The tumor suppressor p53 is responsible for the genome integrity of the cells, controlling cell cycle arrest and apoptosis in response to stress signals. However, in virtually all human cancers p53 is inactivated either by negative regulation or direct mutation. Thus, there is a high interest to reactivate its tumor suppressor functions. So far, there are no mut-p53 reactivators approved for clinical use and most mut-p53 reactivators fail due to toxic side effects and/or pharmacodynamics properties. So, the development of new and more selective small molecules with less toxic side effects is extremely important.
In the last years, our research group has developed mut- and wt- p53 small molecule activators based on the tryptophanol-derived oxazoloisoindolinone scaffold with promising in vitro and in vivo activity. These compounds are obtained by enantioselective cyclocondensation of (R)- or (S)- tryptophanol with different oxo-acids in toluene under reflux using a Dean-Stark apparatus. Hit compound was optimized, leading to the discovery of (R)- and (S)- tryptophanol-derived oxazoloisoindolinones . Specifically, one compound showed 6-fold higher antiproliferative activity, as well as increased selectivity for HCT116 p53+/+ over HCT116 p53-/- compared with the hit compound and is selective towards cancer cells over normal cells .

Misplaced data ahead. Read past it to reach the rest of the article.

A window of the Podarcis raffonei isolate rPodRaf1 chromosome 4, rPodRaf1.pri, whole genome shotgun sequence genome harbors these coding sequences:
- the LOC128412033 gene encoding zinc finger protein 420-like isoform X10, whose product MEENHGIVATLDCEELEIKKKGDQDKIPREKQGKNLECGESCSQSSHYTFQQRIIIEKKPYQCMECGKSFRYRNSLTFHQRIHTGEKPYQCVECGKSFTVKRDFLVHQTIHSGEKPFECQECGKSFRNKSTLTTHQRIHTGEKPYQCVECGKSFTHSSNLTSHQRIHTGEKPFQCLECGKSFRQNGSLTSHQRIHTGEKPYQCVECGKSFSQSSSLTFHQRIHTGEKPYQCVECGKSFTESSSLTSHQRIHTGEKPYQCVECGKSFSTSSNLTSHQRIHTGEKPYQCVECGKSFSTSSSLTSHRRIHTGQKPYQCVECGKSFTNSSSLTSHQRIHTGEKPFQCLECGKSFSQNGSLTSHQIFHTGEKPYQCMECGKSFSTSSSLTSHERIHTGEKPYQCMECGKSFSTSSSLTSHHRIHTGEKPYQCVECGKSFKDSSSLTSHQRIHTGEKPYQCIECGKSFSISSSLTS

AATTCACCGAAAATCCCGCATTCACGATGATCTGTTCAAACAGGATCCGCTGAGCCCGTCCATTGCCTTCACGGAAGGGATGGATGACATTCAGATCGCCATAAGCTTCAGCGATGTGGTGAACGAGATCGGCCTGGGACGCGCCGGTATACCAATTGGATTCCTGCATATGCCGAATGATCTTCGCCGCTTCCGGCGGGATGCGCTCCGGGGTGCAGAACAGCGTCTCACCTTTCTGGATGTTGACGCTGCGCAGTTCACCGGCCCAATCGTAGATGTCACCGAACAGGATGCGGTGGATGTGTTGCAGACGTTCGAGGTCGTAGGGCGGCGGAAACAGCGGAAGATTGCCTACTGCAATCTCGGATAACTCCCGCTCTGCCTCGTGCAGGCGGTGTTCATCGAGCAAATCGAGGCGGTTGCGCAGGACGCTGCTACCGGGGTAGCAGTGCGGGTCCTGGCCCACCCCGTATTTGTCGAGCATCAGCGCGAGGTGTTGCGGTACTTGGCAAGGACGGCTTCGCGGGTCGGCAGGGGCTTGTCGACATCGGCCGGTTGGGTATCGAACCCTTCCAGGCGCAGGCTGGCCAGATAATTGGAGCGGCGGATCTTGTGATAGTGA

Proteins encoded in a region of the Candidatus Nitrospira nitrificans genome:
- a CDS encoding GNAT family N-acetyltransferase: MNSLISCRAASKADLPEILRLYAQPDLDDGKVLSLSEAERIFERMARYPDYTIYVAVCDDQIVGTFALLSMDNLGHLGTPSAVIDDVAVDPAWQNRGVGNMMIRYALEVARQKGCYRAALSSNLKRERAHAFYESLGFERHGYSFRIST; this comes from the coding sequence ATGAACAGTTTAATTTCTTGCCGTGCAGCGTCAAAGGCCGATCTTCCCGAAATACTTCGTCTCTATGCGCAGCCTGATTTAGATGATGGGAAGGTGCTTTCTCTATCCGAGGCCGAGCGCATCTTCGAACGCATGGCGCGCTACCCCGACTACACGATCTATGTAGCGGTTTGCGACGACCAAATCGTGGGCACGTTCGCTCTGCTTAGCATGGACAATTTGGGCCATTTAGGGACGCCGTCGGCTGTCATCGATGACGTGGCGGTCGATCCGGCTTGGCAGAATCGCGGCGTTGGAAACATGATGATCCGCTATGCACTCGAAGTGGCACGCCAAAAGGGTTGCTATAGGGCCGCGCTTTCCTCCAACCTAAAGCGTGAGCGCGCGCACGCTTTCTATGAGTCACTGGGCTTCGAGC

In this poster communication we will present our recent results on the hit-to-lead optimization process, synthesis and also, the development of a differential scanning fluorimetry assay.